For many, the Telecaster remains the quintessential electric guitar. Despite
its simplicity, the Tele offers a wide range of modding possibilities.
If you read Mod Garage with
any regularity, you’ll know
we’ve been covering Stratocaster
mods for several years now.
During this time, I’ve received
countless e-mails about
Telecaster mods, so I know a
lot of you are waiting for this.
Well, now the time has come!
Fans of this iconic guitar will be
happy to know that with this
month’s column, we begin a
series of Tele and Esquire mods.
On a personal note, I enjoy
playing a good Strat, but the
Telecaster is still my weapon of
choice. It was the first real electric
guitar I owned and it fits
my playing style perfectly. I love
its tone, shape, and the simplicity
of the whole structure, and,
of course, knowing it was the
first real electric guitar from Leo
Fender—a piece of history.
Many people assume that
because a standard Tele sports
only two pickups, two controls,
and a 3-way pickup selector
switch, there isn’t much to mod.
But you’d be surprised how
many possibilities you have even
with a single-pickup Esquire!
Let’s start with a brief discussion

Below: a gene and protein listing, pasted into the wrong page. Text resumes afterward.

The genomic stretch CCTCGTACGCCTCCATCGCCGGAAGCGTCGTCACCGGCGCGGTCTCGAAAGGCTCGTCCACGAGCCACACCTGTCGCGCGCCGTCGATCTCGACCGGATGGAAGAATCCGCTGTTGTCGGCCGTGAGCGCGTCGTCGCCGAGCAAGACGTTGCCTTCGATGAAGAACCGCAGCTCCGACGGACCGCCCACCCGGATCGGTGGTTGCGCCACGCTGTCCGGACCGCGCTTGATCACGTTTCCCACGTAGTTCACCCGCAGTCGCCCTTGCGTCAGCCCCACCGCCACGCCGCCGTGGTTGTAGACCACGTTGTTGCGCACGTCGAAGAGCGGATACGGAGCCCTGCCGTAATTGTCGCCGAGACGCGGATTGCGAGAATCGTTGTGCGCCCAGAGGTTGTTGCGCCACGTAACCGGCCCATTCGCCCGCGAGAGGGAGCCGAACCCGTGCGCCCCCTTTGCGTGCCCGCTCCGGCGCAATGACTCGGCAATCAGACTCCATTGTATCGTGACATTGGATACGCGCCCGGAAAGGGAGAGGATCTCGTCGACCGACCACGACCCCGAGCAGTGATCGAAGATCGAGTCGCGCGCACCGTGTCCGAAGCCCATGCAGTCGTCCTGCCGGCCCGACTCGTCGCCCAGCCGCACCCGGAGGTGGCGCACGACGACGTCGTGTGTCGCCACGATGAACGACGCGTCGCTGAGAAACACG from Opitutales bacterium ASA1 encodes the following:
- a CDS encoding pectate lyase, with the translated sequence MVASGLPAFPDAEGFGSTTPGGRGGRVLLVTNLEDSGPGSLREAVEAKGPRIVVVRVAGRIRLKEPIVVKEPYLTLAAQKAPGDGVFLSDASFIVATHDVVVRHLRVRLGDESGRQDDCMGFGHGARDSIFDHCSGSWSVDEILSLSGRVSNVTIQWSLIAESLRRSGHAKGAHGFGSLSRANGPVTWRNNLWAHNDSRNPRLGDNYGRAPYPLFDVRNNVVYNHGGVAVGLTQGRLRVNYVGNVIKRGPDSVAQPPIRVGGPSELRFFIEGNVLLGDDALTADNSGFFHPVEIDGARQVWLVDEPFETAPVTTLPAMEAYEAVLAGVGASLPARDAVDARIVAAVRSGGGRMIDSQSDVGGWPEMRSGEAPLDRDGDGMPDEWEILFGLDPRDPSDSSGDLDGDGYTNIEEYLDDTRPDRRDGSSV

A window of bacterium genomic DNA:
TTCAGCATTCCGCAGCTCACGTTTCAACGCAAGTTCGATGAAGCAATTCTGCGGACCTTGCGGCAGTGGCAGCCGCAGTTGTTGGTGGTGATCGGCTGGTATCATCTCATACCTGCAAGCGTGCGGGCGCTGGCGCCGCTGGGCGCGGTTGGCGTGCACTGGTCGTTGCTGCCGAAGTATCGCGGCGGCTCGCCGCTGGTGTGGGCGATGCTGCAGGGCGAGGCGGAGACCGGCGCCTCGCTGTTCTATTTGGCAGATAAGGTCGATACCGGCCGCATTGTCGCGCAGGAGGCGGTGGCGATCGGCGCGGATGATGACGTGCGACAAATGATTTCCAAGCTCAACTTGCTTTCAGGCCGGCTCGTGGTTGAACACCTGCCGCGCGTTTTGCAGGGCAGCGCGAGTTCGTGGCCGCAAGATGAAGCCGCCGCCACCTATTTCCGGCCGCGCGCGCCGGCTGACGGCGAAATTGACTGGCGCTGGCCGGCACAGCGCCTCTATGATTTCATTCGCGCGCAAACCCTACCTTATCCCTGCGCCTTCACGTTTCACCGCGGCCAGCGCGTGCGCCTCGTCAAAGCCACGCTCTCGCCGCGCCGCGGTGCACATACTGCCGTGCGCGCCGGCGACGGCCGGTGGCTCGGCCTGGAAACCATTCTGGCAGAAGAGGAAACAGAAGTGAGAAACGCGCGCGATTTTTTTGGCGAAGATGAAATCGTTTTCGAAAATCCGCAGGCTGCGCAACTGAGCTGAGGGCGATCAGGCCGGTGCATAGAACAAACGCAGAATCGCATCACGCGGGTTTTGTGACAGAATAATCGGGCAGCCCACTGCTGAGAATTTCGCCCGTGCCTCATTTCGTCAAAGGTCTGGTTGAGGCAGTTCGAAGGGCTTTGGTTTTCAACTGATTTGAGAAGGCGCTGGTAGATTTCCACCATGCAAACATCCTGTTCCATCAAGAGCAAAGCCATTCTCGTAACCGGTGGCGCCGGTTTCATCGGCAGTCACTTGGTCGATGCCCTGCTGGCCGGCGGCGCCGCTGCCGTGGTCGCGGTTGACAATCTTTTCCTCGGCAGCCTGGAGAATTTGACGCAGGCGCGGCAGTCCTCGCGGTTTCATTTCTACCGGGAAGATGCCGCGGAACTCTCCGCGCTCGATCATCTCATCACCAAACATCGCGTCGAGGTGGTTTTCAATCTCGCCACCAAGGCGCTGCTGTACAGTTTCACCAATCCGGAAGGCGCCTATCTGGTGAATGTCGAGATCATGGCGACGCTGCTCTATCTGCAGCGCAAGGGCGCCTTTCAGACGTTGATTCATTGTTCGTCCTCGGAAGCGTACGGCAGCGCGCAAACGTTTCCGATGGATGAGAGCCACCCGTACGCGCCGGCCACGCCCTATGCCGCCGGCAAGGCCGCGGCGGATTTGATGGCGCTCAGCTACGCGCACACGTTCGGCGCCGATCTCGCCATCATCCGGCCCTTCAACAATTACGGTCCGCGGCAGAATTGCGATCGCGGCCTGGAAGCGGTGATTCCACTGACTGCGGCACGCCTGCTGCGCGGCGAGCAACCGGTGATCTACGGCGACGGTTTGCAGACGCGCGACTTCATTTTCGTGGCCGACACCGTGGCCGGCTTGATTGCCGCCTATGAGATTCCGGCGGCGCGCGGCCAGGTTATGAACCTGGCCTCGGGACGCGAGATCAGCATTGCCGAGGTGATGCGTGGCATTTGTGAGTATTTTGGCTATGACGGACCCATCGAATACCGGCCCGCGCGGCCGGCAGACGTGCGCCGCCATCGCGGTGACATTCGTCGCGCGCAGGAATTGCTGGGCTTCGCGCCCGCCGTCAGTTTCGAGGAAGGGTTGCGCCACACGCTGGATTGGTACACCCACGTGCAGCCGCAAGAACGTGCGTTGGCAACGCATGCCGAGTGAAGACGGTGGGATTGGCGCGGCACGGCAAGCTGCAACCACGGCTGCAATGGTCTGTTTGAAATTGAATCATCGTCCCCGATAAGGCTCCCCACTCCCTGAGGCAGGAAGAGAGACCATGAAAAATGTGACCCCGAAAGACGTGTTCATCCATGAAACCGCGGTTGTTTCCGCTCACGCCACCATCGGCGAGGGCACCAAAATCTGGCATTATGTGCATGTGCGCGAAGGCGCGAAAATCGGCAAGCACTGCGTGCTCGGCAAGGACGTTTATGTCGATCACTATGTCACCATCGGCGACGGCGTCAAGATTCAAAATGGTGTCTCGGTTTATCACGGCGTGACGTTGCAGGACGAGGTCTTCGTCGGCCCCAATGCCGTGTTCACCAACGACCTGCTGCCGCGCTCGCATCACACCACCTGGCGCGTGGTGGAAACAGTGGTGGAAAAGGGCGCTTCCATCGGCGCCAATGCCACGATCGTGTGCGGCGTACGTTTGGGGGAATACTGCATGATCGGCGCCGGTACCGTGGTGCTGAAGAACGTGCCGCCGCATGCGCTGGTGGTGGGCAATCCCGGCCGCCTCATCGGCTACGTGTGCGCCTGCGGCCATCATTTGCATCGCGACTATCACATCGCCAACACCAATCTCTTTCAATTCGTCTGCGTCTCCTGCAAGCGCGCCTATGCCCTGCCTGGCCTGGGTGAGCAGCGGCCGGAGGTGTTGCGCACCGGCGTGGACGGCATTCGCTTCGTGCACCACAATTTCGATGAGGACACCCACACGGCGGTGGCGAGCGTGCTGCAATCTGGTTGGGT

about the Telecaster’s essential
construction, and discover
how to do some simple modifications
to it to enhance its fundamental
tone. Then we’ll ease
into some very basic—but supereffective—
modifications, just to
warm you up for what will follow.
I’ve received a lot of emails
about this subject, and I’ve made
a list of the most-requested
mods. Each month we’ll explore
a new one, and gradually our
projects will get more complex.
But before we heat up the soldering
iron, let’s take a moment
to think a little about physical
construction and discuss ways
to enhance the primary tone of
your Telecaster. This is an often
underrated and overlooked subject
for electric guitars. Many
people think it’s only the pickups
that make the difference, but a
pickup by itself is a really “stupid”
device—it can only sense
the vibrations coming from the
guitar and transport that signal
to a stompbox or amplifier.
Our acoustic colleagues
know what I’m talking about
because primary tone is what it’s
all about for them. So it’s time
to face the facts: On an electric
guitar, “good” or ““bad” sound
is directly linked to its primary
In simple terms, the primary
tone of any electric guitar is
what you hear when you play
it unplugged. Besides this,
you can also feel the primary
tone, because the whole guitar
vibrates and resonates.
Depending on the spot you
touch, you’ll feel different vibrations.
Give it a try. Touch the
neck, the body, the bridge, and
the headstock, while someone
else is playing your guitar.
There are many simple
things you can do to enhance
your guitar’s primary tone. In
some cases, these can make an
average guitar sound good, and
sometimes they’ll even make a
good guitar sound fantastic.
So let’s get busy.
Screws. Regularly check all
the screws on your guitar. They
should be very tightly fastened
for structural integrity and a
better sound, but don’t break
them! Critical locations are the
screws that attach the neck, the
bridge, and the tuners. Loose